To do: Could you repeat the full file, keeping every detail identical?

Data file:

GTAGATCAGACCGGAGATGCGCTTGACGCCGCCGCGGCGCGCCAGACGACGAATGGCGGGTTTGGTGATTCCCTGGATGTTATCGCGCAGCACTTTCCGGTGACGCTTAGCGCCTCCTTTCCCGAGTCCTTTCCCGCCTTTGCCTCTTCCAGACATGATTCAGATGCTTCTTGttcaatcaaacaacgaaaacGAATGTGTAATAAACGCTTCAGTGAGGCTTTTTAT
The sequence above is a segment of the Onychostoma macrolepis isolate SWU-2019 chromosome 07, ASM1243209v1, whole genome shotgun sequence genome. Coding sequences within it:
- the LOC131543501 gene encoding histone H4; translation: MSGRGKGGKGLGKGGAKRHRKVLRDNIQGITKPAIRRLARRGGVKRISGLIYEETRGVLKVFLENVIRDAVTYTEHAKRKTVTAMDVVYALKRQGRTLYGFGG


GTAGATCAGACCGGAGATGCGCTTGACGCCGCCGCGGCGCGCCAGACGACGAATGGCGGGTTTGGTGATTCCCTGGATGTTATCGCGCAGCACTTTCCGGTGACGCTTAGCGCCTCCTTTCCCGAGTCCTTTCCCGCCTTTGCCTCTTCCAGACATGATTCAGATGCTTCTTGttcaatcaaacaacgaaaacGAATGTGTAATAAACGCTTCAGTGAGGCTTTTTAT
The sequence above is a segment of the Onychostoma macrolepis isolate SWU-2019 chromosome 07, ASM1243209v1, whole genome shotgun sequence genome. Coding sequences within it:
- the LOC131543501 gene encoding histone H4; translation: MSGRGKGGKGLGKGGAKRHRKVLRDNIQGITKPAIRRLARRGGVKRISGLIYEETRGVLKVFLENVIRDAVTYTEHAKRKTVTAMDVVYALKRQGRTLYGFGG